Dreamhack Anaheim Makes A Stellar First Impression
The Anaheim Convention Center hosted the first Dreamhack on the west coast this past weekend and by all accounts, the event went off without a hitch. Attendance was strong and the atmosphere was lively at this first of (hopefully) many Dreamhack events in Southern California.
Dreamhack began in the late ’90s as a gathering of a small group of friends in a Swedish elementary school and has grown into a massive international series of conventions. Dreamhack events are best known for hosting esports tournaments in a wide variety of games, but there’s so much more to do and see at Dreamhack than just tournaments. Dreamhack Anaheim had something for everyone this past weekend, and if they didn’t have something you like, you’re more than welcome to bring your own entertainment and join the BYOC crowd in the massive LAN area.
Dreamhack Anaheim Gave The People What They Want
Dreamhack Anaheim felt a lot like a miniature PAX with an emphasis on esports. The entire convention took place within two levels of a single hall, Hall D, while a separate and seemingly much larger Christian convention took place in the neighboring halls. Stages for competitive events lined the right and back walls, hosting tournaments for CSGO, Fortnite, Halo: Reach, Madden, Magic: The Gathering, and more. The left side of the hall contained decently sized Expo where indie developers and student developers showed off their upcoming games. Next to them, Artist Alley hosted dozens of artists selling prints, jewelry, and handmade collectibles. A smattering of vendors rounded out the first floor.
Downstairs was the seating area for panels (of which I believe only one panel was conducted at a time) as well as a few fighting game tournaments, PC and VR Freeplay areas, and the biggest LAN area I’ve ever seen in all my years of convention-attending.
A major draw for Dreamhack events is the BYOC (that’s bring your own computer) LAN area where thousands bring their PCs together to group game and hang out. The appeal of lugging your PC equipment into a crowded hall to play the same games you can play at home alludes me, I must admit, but there’s no denying the popularity. BYOC-only tournaments and clan meet-ups brought thousands together to game. There’s a tangible sense of camaraderie and solidarity at Dreamhack. Especially in the LAN pit, one truly feels among their people.
IRL Games Make Real Activities Feel Like Video Games
The most unique activities at Dreamhack Anaheim were without a doubt the IRL Games. Three different games were being run by the event continuously over the weekend to give everyone in attendance the opportunity to try something completely new.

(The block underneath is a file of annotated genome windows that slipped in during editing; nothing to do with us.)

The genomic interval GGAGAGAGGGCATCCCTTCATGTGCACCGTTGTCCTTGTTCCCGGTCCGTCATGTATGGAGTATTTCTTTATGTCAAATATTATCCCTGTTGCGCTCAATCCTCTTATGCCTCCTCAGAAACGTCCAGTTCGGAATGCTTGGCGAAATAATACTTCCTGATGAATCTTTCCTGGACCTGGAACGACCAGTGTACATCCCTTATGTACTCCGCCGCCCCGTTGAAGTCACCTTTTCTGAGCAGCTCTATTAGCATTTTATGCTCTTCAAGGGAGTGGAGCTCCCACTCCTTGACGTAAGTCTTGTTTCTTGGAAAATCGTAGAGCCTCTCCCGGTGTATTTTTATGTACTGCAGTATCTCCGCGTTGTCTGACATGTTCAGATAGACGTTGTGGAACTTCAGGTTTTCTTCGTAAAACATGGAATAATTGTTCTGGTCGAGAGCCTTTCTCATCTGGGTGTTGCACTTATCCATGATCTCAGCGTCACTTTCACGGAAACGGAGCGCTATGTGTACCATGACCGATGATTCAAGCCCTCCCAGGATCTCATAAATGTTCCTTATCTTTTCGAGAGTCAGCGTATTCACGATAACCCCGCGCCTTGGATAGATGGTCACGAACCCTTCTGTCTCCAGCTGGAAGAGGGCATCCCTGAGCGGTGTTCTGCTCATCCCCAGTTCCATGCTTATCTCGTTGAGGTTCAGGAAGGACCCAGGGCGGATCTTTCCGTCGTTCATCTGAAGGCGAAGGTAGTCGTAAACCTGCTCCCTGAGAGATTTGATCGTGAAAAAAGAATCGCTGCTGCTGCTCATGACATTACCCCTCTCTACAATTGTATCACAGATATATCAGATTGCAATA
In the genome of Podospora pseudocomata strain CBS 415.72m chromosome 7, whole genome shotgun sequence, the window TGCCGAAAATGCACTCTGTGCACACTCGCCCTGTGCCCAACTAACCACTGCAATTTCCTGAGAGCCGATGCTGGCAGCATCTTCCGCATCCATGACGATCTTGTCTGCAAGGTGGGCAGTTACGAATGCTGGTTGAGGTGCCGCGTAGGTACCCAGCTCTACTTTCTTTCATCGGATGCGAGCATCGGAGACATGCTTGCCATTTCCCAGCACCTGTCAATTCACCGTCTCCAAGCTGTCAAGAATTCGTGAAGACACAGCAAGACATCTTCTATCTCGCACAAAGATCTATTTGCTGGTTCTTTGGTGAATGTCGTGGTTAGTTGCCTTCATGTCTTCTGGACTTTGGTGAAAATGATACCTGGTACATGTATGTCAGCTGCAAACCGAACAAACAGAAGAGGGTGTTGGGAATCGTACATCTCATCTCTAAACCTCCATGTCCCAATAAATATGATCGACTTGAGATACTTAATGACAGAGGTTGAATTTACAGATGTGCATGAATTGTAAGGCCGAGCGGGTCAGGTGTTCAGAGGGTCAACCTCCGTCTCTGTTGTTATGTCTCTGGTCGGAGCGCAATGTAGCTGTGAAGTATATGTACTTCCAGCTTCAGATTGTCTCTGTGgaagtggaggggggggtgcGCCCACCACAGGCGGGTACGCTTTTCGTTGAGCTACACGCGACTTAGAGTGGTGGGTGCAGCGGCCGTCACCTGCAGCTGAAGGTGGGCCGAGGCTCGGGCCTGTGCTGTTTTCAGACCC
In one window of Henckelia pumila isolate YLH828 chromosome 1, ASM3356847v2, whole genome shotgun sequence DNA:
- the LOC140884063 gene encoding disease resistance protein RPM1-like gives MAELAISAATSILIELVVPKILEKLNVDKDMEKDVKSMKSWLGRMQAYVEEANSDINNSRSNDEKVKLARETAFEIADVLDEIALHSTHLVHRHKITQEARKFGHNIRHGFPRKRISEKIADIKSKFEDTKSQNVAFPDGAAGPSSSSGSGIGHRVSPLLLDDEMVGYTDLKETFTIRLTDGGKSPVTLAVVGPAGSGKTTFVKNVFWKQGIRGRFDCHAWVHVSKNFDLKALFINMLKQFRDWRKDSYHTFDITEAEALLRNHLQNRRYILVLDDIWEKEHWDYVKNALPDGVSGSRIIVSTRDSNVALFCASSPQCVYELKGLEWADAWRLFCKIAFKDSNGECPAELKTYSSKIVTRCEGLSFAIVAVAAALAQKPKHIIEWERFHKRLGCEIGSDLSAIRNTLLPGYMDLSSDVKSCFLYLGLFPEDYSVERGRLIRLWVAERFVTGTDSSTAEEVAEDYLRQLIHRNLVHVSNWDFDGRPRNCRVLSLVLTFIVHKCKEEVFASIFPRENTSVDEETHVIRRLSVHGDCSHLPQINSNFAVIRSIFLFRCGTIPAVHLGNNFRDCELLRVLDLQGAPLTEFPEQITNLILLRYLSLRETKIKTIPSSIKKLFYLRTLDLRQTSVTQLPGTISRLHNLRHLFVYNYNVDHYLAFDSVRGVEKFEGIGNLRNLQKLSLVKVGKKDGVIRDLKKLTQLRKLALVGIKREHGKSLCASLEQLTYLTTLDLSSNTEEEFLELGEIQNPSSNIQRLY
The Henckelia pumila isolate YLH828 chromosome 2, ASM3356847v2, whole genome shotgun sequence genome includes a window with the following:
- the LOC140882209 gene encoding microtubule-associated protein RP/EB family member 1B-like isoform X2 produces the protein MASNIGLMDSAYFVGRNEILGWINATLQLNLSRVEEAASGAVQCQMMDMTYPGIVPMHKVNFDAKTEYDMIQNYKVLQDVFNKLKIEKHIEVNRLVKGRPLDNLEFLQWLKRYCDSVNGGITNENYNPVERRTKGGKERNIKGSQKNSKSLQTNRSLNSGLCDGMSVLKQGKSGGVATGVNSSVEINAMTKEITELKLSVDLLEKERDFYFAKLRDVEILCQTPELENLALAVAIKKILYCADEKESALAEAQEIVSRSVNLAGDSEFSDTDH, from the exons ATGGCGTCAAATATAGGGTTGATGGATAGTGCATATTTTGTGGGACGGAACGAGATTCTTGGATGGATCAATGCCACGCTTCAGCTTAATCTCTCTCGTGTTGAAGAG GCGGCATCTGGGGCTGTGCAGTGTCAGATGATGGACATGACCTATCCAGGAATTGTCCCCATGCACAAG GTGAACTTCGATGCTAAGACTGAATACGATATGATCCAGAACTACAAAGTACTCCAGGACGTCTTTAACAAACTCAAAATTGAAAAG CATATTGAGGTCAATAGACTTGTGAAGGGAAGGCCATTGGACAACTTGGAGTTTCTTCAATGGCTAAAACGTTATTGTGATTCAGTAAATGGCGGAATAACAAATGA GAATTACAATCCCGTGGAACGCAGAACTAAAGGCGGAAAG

Guardians is a dodgeball-style game inspired by Tron that plays suspiciously like Valve’s Ricochet. A court is divided in half and two teams take turns hurling frisbee-shaped “circuits” across the center divider to hit opponents and score points by landing circuits in the opponent’s net. It’s not a particularly complex game, but it’s also something not seen at other conventions. An opportunity to learn a new game and be physical is a welcome one.
Another IRL game that drew a sizable audience was Lightspeed Saber League. The Tustin-based organization specializes in “plasma sword combat,” “light-based fencing,” and other synonyms for Lightsaber fights.
The Lightspeed Saber League was set up in the darkened downstairs part of the convention and was actually a lot of fun to watch. There were no flying sparks or droids with anxiety disorders, but the competition was stiff and a lot more people demonstrated impressive lightsaber skills than you would have guessed.
I Played Real Life Counter-Strike And The Terrorists Won
The coolest IRL game at the convention, without a doubt, was Aegis: Tactical Battleground. Between the NHL stage and the food court was a massive set build of winding hallways, office spaces, and conference rooms. Two teams of four suited up with vests, laser guns, and health packs and competed in a 10-minute game that was nothing short of IRL Counter-Strike.
Each team member is assigned a class. Strikers fire assault rifles and have low health, Ramparts are tanks that use auto-shot guns, and Vitalist carry med kits that heal all teammates in a large area.
A designated bomb carrier is given a small pelican case to hide somewhere throughout the arena. The bomb-planting team them defends the beeping bomb while the opposing team attempts to locate it and disarm it. Aegis takes laser tag to a whole new level simply by introducing an objective. With some fine-tuning, Aegis has some legitimate competitive potential.
Don’t Skip The Next Dreamhack
This was my first Dreamhack, and I really enjoyed the pace of the event. It wasn’t over-crowded but the event space still felt full and alive. Even if you don’t follow any particular esport league or have an interest in joining the LAN, there are still plenty of awesome things to do and see.
The next Dreamhack event takes place in Dallas at the end of May. You can find out more about Dreamhack’s upcoming events on their website.
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